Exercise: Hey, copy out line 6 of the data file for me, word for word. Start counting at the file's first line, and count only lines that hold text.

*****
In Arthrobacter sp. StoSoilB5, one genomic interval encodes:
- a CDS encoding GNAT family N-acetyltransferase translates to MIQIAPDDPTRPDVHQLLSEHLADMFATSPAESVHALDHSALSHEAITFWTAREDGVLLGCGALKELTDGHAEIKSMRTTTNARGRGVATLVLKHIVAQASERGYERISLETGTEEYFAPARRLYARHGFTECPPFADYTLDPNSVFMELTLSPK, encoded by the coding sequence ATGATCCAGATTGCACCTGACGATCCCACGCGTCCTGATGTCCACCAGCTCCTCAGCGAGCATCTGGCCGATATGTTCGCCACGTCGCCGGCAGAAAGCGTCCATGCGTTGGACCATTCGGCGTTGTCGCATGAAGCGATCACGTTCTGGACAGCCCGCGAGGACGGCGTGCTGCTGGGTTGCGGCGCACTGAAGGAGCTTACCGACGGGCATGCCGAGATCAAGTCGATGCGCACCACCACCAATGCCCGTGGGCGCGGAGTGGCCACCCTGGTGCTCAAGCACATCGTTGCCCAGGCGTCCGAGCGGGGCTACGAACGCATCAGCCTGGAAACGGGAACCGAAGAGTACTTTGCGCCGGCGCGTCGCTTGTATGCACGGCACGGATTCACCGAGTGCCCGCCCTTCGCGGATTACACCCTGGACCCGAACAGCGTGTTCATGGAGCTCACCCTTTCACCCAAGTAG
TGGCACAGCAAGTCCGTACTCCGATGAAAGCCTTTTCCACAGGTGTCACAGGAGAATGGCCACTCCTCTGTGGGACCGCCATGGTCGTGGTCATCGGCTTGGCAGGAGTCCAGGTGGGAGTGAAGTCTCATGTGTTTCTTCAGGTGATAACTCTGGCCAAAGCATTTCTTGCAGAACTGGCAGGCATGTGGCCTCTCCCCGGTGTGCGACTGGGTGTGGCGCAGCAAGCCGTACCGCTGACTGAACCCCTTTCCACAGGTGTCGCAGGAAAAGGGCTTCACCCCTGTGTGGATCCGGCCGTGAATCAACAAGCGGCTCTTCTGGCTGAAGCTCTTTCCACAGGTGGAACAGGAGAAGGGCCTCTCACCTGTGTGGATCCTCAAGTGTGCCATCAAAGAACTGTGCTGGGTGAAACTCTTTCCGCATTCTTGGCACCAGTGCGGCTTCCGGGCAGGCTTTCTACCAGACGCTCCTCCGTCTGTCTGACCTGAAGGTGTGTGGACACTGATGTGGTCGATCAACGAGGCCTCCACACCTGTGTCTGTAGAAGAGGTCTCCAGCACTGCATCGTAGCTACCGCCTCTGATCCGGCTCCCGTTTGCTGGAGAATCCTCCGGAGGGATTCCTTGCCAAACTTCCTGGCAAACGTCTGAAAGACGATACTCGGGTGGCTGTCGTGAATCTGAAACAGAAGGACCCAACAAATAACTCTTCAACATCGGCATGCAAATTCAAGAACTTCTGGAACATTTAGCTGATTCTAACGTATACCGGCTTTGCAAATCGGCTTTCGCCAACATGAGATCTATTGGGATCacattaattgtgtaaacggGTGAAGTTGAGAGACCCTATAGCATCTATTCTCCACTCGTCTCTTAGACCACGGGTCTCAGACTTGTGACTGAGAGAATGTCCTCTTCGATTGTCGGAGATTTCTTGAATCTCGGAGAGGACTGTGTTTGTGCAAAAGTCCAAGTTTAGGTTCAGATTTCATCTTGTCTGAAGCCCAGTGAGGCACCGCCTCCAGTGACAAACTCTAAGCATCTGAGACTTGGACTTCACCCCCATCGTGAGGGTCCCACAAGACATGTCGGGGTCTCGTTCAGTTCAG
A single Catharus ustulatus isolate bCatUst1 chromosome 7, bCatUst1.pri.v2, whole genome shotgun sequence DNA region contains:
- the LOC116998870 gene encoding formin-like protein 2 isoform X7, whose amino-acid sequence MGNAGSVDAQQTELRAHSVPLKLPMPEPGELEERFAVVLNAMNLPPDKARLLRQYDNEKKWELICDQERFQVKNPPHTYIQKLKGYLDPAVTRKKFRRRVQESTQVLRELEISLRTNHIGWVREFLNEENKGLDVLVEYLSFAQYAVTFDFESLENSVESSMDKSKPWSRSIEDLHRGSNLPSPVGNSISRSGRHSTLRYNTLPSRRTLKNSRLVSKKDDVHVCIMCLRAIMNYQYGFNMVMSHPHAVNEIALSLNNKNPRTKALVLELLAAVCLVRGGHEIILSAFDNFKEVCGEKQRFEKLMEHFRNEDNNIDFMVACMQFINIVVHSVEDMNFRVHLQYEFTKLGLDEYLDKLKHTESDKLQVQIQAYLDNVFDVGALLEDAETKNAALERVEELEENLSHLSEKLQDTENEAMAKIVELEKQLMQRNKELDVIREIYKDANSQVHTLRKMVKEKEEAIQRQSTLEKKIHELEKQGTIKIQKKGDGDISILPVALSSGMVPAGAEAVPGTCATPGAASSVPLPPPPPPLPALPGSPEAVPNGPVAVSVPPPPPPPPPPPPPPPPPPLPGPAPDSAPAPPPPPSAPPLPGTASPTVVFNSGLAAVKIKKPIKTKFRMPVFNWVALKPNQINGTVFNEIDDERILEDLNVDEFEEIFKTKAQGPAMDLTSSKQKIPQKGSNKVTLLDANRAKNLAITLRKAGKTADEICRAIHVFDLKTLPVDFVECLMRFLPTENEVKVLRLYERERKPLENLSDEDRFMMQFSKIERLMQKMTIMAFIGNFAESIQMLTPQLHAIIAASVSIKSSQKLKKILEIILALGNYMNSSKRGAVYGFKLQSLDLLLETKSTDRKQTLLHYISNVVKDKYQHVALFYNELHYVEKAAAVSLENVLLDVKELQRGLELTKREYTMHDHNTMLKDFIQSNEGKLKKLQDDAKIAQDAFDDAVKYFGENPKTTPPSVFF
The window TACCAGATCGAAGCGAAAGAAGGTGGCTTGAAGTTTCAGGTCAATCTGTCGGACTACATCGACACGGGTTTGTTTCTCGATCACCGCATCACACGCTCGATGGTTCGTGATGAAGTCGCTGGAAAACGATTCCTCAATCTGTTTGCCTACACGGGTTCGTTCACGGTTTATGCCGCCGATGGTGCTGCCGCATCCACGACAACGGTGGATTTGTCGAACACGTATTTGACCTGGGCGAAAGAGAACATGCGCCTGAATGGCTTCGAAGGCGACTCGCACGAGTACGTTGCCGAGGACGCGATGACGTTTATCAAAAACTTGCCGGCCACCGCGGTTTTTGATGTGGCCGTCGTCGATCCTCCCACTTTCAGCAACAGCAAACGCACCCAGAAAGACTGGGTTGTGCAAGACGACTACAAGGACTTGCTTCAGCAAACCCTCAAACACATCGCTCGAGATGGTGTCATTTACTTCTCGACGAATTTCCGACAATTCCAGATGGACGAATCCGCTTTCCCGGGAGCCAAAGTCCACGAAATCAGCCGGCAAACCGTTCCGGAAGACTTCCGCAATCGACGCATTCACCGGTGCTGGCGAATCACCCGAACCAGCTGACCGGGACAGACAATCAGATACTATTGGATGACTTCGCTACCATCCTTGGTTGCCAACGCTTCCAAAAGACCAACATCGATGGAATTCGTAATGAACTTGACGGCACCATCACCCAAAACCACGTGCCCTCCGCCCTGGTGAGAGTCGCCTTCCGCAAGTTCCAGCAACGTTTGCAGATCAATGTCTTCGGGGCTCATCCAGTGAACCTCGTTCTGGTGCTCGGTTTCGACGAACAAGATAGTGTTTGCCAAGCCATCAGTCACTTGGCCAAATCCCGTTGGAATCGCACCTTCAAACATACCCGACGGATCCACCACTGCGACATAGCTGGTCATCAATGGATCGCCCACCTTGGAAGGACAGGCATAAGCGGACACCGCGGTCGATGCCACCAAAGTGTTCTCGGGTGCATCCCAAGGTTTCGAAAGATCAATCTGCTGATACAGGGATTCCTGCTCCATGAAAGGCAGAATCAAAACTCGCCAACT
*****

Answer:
The window TACCAGATCGAAGCGAAAGAAGGTGGCTTGAAGTTTCAGGTCAATCTGTCGGACTACATCGACACGGGTTTGTTTCTCGATCACCGCATCACACGCTCGATGGTTCGTGATGAAGTCGCTGGAAAACGATTCCTCAATCTGTTTGCCTACACGGGTTCGTTCACGGTTTATGCCGCCGATGGTGCTGCCGCATCCACGACAACGGTGGATTTGTCGAACACGTATTTGACCTGGGCGAAAGAGAACATGCGCCTGAATGGCTTCGAAGGCGACTCGCACGAGTACGTTGCCGAGGACGCGATGACGTTTATCAAAAACTTGCCGGCCACCGCGGTTTTTGATGTGGCCGTCGTCGATCCTCCCACTTTCAGCAACAGCAAACGCACCCAGAAAGACTGGGTTGTGCAAGACGACTACAAGGACTTGCTTCAGCAAACCCTCAAACACATCGCTCGAGATGGTGTCATTTACTTCTCGACGAATTTCCGACAATTCCAGATGGACGAATCCGCTTTCCCGGGAGCCAAAGTCCACGAAATCAGCCGGCAAACCGTTCCGGAAGACTTCCGCAATCGACGCATTCACCGGTGCTGGCGAATCACCCGAACCAGCTGACCGGGACAGACAATCAGATACTATTGGATGACTTCGCTACCATCCTTGGTTGCCAACGCTTCCAAAAGACCAACATCGATGGAATTCGTAATGAACTTGACGGCACCATCACCCAAAACCACGTGCCCTCCGCCCTGGTGAGAGTCGCCTTCCGCAAGTTCCAGCAACGTTTGCAGATCAATGTCTTCGGGGCTCATCCAGTGAACCTCGTTCTGGTGCTCGGTTTCGACGAACAAGATAGTGTTTGCCAAGCCATCAGTCACTTGGCCAAATCCCGTTGGAATCGCACCTTCAAACATACCCGACGGATCCACCACTGCGACATAGCTGGTCATCAATGGATCGCCCACCTTGGAAGGACAGGCATAAGCGGACACCGCGGTCGATGCCACCAAAGTGTTCTCGGGTGCATCCCAAGGTTTCGAAAGATCAATCTGCTGATACAGGGATTCCTGCTCCATGAAAGGCAGAATCAAAACTCGCCAACT